I recently read a Quora question about whether CoAP or MQTT is more lightweight, but the answers don't seem particularly satisfying and all contradict each other: the top answer says MQTT takes fewer resources, and another below that says CoAP is less demanding.

From what I've found, it would make sense that CoAP would be less demanding than MQTT, since CoAP only requires UDP, and its messages are mainly fire-and-forget, unlike MQTT which functions over TCP (and hence would be much more involved).

Which protocol requires the least resources to function?

By resources, I'm primarily thinking of required processor power, RAM and data to be transmitted. For example, in the Quora question I linked, the top answer points out that a simple ESP8266 chip could run MQTT, which only has a 80MHz processor and less than 1MB of RAM. I'm curious as to whether CoAP could run on something like this, or an even more constrained environment.

The sort of use case I'm envisaging is where the device would mostly be receiving data from another device (e.g. commands to switch on/off), but may need to infrequently (perhaps a few times an hour) send updates with the device's status. I'd like to use as little processing power as possible to reduce device costs, and transmit relatively infrequency to reduce power usage as much as possible.

  • 1
    To avoid apples and oranges comparisons it would be useful if you could lay out a very, very specific use case. What task would you like to use as a basis for comparison?
    – goobering
    Jan 16, 2017 at 18:04
  • @goobering I've edited with some more info about a more concrete use case; let me know if you need anything more.
    – Aurora0001
    Jan 16, 2017 at 18:11
  • At the server/hub, or the endpoint? Your example device seems way over-spec for a constrained endpoint. Jan 16, 2017 at 18:13
  • @SeanHoulihane At the endpoint. The resources needed at the hub aren't so much of a factor in my question; just aiming to minimise the endpoint resources.
    – Aurora0001
    Jan 16, 2017 at 18:15

2 Answers 2


CoAP and MQTT have both equal RAM usage, measured in 10kbits [1].

Difference is in cpu and network usage: [2]

Every client supports TCP and holds a connection open to the broker.

So, CoAP has fewer foot print and according to the whole use case (small data once in a while) it seems to be your best choice.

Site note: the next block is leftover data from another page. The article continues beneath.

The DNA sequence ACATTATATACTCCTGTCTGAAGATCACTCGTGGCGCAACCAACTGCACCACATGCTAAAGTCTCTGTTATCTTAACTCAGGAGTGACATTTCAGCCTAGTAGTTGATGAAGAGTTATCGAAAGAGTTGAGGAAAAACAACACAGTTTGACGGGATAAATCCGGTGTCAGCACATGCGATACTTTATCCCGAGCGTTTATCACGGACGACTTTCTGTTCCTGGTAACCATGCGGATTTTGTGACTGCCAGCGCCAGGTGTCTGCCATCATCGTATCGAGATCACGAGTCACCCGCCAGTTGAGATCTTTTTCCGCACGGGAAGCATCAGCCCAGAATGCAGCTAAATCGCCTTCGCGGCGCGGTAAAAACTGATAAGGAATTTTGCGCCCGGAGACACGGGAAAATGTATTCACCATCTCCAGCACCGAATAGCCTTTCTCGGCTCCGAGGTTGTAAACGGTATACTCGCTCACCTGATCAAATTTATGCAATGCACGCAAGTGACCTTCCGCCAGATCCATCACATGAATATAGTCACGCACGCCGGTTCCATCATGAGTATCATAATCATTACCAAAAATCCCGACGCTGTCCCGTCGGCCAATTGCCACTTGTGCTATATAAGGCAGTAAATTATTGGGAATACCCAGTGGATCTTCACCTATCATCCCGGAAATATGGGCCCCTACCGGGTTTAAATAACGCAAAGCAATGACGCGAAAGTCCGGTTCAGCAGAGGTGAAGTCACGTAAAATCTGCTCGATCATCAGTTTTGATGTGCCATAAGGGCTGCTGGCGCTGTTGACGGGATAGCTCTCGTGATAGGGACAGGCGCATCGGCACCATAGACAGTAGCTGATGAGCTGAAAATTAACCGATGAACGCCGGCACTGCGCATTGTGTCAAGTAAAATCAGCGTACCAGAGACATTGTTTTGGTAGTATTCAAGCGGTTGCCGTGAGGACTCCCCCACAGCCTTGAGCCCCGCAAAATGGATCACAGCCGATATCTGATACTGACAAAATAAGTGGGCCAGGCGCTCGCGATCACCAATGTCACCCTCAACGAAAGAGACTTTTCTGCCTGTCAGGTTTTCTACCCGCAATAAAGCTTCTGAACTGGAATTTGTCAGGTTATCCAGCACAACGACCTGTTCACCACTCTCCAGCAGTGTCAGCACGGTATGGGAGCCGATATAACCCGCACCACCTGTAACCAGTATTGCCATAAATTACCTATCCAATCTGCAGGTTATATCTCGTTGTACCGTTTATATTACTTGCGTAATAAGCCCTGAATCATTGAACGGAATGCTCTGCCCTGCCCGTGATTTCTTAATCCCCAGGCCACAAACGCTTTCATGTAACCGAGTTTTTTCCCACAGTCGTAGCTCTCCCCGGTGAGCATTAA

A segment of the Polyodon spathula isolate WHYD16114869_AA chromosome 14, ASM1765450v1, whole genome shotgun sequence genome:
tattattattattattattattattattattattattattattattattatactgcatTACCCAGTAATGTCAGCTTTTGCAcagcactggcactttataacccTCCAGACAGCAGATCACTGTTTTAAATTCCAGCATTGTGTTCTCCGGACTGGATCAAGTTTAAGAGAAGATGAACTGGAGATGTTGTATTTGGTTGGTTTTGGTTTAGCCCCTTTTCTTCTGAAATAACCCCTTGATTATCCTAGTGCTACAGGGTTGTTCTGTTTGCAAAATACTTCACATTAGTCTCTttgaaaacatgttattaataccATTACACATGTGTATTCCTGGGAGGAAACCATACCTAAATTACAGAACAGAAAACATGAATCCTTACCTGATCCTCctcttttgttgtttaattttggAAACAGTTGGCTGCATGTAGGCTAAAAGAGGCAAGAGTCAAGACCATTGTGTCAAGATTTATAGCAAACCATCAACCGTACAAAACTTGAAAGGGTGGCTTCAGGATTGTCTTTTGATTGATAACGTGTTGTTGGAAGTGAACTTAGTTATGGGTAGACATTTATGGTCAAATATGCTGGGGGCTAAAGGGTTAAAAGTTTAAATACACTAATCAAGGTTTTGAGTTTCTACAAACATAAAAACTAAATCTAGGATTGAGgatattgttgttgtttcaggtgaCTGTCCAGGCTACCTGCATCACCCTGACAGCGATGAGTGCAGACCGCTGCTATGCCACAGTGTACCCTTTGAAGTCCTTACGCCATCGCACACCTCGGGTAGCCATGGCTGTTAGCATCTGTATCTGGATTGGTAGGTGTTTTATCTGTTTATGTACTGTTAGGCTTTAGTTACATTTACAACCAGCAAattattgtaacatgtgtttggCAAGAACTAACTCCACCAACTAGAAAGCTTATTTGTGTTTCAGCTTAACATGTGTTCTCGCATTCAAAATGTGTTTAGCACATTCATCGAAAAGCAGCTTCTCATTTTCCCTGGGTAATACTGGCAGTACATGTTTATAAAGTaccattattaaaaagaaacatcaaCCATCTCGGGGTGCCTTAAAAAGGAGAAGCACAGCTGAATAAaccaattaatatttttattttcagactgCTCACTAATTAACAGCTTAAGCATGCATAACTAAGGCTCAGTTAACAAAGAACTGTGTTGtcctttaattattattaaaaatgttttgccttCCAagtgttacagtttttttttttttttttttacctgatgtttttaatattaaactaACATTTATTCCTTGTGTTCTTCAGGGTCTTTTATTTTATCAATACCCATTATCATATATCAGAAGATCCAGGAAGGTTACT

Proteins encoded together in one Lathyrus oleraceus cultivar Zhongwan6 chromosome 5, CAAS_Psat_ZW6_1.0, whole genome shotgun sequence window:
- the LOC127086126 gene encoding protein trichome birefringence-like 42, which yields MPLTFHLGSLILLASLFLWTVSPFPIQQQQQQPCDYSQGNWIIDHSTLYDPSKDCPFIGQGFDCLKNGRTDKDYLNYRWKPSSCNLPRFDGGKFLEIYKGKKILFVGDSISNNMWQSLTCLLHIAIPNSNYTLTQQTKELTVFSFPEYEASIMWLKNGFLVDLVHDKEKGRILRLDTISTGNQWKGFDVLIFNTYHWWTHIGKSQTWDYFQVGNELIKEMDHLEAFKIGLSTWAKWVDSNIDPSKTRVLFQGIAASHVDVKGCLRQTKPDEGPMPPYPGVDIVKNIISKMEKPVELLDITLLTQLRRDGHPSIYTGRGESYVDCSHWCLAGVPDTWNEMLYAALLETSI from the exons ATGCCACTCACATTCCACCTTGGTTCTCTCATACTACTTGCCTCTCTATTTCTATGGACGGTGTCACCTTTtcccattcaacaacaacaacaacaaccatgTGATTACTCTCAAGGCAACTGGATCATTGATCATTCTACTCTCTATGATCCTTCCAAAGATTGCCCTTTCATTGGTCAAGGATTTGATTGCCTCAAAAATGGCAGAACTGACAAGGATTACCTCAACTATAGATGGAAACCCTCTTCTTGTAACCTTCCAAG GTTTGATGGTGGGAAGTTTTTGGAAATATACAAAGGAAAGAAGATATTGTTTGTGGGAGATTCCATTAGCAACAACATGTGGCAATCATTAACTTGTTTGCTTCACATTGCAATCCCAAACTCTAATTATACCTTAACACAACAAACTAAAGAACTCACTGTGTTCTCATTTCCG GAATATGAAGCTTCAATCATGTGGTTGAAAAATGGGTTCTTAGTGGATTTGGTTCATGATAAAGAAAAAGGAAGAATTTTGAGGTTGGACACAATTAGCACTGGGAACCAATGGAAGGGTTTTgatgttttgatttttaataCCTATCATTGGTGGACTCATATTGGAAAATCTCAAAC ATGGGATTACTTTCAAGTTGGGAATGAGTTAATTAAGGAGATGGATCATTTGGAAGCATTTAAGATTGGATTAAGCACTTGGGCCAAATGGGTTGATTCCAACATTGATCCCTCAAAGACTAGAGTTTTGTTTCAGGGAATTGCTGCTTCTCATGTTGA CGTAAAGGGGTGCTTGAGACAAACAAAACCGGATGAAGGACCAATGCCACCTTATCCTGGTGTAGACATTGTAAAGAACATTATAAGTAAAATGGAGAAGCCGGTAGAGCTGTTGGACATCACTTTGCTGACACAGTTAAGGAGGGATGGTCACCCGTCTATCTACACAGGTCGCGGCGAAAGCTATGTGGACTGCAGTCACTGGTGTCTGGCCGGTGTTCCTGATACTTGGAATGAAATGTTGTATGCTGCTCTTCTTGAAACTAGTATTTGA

As you referred, CoAP uses UDP. It does not guarantee data delivery. Still it performs 'excellent' in lossy conditions, while MQTT is only 'good'. So, I would not worry much on that.


[1] http://embedded-computing.com/articles/internet-things-requirements-protocols/

[2] http://www.altencalsoftlabs.com/blogs/2016/08/08/analyzing-mqtt-vs-coap/

  • Your reference doesn't appear to support your conclusion: “an additional 20 KB of flash and 8 KB of RAM to upgrade to TCP”. If you round to 10kbits, or even to 10kB, it does mean that the difference in RAM usage between CoAP and MQTT is non-negligible. May 27, 2017 at 20:14
  • Depends if TCP is a selection criteria. It opposes the normal case for the protocol, which is UDP. Taking CoAP almost means accepting UDP.
    – mico
    May 27, 2017 at 20:33

One of the answers above says that CoAP uses UDP and hence does not guarantee data delivery. This is not completely true. CoAP has a non-confirmed mode and a confirmed mode of sending messages. In confirmed mode, CoAP will do retries to try to ensure delivery. You can tune the timeout and retry attempt count. The non-confirmed mode does not retry and is the 'fire-and-forget' mode you mention above.

In terms of memory footprint, the code itself can take 5-200k depending on what library you use and what options you use. The runtime data use depends on what features you use such as confirmed mode, block transfer, security, named resources, etc. For a tightly constrained trial, see https://www.mdpi.com/1424-8220/16/3/358 where the CoAP part of the code is about 5k !

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